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Fix French anthem, too

While contemplating gender-neutral lyric changes to the English version of our national anthem (Singing a different tune urged, Oct. 2), the parliamentary committee tasked with the review should consider updating the French version as well.

With the healthy immigration numbers Canada continues to champion, this country is no longer just the "Terre de nos aïeux" (land of our ancestors), nor do all its residents subscribe to Christianity ("Il sait porter la croix!").

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These outdated phrases ought to be replaced with more inclusive sentiments reflecting contemporary cultural reality.

And while we're at it, let's replace the clichéd "from far and wide" with the phrase "with hope and pride." It's just more comfortable to "stand on guard" in a posture that's optimistic, rather than one that's overextended.




I thought this controversy had been settled ages ago. I've been singing "in all our hearts' command" for decades.




Egypt needs consequences

Re: PM wants them home (Oct. 2). Perhaps Canadian Foreign Minister John Baird could expedite the release of the two Canadians presently held without charge in an Egyptian jail if, in consultation with Egyptian authority, he inferred the following potential consequences for Egyptian non-compliance:

  • The withholding of any Canadian aid or subsidy currently in effect with Egypt.
  • The curtailing of Egyptian imports into Canada.
  • The suspension of Canadian exports into Egypt.
  • Branding Egypt with a travel embargo as far as Canadian tourists are concerned.




Scars will last

Re: Keeping children with families key to fixing system (Oct. 1). The same morning I read this story, I met an Old Colony Mennonite lady in the local thrift store and asked about their children. She said they still didn't have them back. The wholesale removal of children in June of this year was something I would expect to read about in a book about war crimes, not in Manitoba.

There may be some abuse no doubt, and if so the abusers should be punished accordingly. But in my opinion this was also a crime that will leave emotional scars on the young children who were taken from their families.


Portage la Prairie


Sweeter side of chocolate

Re: Chocolate leaves bitter taste (Sept. 28). Patricia Desilets has not read my book and unfortunately has drawn the wrong conclusion. I have stayed on cocoa plantations with farmers in Peru and helped them with the harvest. I have visited owner-operated cocoa plantations in both Ecuador and St. Lucia as well.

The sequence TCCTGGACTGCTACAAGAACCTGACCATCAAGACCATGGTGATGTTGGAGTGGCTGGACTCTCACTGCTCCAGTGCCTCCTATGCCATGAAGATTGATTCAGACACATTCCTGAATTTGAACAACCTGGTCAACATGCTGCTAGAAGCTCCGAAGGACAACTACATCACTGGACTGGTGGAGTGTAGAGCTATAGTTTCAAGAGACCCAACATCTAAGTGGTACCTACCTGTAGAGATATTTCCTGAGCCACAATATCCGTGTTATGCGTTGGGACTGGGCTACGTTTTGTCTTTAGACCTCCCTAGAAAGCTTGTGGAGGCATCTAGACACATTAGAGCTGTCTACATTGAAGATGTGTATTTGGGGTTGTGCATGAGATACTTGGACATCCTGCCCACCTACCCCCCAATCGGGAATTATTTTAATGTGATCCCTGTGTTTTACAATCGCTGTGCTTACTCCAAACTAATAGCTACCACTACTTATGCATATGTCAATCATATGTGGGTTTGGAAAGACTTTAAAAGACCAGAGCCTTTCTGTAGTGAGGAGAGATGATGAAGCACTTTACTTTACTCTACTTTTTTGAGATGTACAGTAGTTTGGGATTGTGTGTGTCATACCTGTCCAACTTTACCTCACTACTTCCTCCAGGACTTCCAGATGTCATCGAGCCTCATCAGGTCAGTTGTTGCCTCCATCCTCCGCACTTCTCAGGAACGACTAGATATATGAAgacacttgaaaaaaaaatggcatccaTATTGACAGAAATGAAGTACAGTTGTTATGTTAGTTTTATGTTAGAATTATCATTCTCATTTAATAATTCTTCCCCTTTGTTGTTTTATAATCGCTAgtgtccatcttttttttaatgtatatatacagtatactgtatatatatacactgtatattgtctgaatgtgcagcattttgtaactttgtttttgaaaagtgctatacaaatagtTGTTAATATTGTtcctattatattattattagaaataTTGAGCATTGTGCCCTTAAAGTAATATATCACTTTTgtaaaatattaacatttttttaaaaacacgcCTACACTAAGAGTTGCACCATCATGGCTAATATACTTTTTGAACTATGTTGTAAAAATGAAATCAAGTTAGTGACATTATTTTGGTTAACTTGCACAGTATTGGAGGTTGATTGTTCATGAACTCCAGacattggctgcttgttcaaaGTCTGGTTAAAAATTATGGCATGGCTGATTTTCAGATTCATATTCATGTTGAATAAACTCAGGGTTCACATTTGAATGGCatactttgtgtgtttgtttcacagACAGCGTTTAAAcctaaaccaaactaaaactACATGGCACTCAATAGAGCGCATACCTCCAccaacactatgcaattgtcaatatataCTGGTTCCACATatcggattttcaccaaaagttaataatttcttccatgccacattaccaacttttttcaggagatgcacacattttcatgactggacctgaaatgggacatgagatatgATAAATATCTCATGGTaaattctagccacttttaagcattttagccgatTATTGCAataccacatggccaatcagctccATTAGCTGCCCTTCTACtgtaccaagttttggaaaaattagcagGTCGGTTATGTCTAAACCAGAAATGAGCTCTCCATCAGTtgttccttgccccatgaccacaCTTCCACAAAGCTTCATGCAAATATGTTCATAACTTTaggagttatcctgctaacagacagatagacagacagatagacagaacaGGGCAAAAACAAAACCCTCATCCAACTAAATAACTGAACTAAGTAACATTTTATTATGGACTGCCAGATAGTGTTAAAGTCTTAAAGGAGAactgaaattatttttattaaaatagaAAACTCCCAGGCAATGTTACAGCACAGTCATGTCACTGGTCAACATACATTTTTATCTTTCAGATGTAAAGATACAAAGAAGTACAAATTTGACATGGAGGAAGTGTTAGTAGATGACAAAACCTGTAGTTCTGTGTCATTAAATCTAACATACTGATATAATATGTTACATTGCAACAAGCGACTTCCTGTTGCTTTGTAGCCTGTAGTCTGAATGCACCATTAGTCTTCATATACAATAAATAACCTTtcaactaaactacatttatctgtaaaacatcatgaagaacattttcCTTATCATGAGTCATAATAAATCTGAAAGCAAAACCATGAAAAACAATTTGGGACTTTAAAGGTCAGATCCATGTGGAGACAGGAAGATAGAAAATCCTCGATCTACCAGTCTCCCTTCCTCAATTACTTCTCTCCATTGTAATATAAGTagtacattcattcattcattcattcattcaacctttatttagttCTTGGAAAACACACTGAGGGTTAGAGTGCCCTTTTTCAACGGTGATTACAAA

These countries are now growing cacao in co-operatives for the most part. Families work together to grow and harvest the cacao. Some are even venturing into the chocolate-making business, and they are profiled in the first volume of my book. I am currently researching the second volume and will be adding to those stories.

I greatly respect the work that Carol Off did in her book Bitter Chocolate. But that does not mean that every book written about chocolate needs to dwell on the dark side. I have chosen to profile chocolatiers, chocolate makers and cocoa growers who are providing the world with delicious, sustainably grown chocolate in various parts of the world in a positive way.




To illustrate the Sept. 28 letter Chocolate leaves bitter taste, the Free Press chose a picture with Cadbury prominently displayed. Cadbury is one of the few mainstream chocolate companies that offer fair-trade options on some of its supermarket brands.

It is unfair to put that photo with the letter when there are other companies not taking that step at all.




Thank you to Patricia Desilets for raising the issues of child labour, trafficking and slavery as they relate to the chocolate business. I, too, was surprised that a feature on chocolate (Perfect pairing, Sept. 25) didn't make any mention of these significant social justice issues, particularly one written by Alison Gillmor, who usually demonstrates awareness of issues such as these.

I would also like to emphasize that there are many options available that are fair-trade-certified and delicious. Let's all pay attention, as we head into chocolate-friendly Halloween, Christmas and, just beyond that, Valentine's Day. That would genuinely be a perfect pairing.




Tapping into Europe

Oksana Bashuk Hepburn's Sept. 28 column, Ukraine at tipping point, sends a wake-up call to Ukraine.

What Ukraine must do is sign the free-trade agreements in Lithuania with the European Union. This agreement will tap into Europe's resources, set conditions for free economic activity of businesses and individuals, create better self-government and focus greater attention on the needs of the Ukrainian citizens.

It is clear that Ukraine's entry into the EU will not happen overnight. It will take hard work to achieve the fundamental value of freedom, economically and politically. As I see it, this is a crucial time; the decisions made will alter the geopolitical and cultural dynamics of Ukraine.



Republished from the Winnipeg Free Press print edition October 3, 2013 A14

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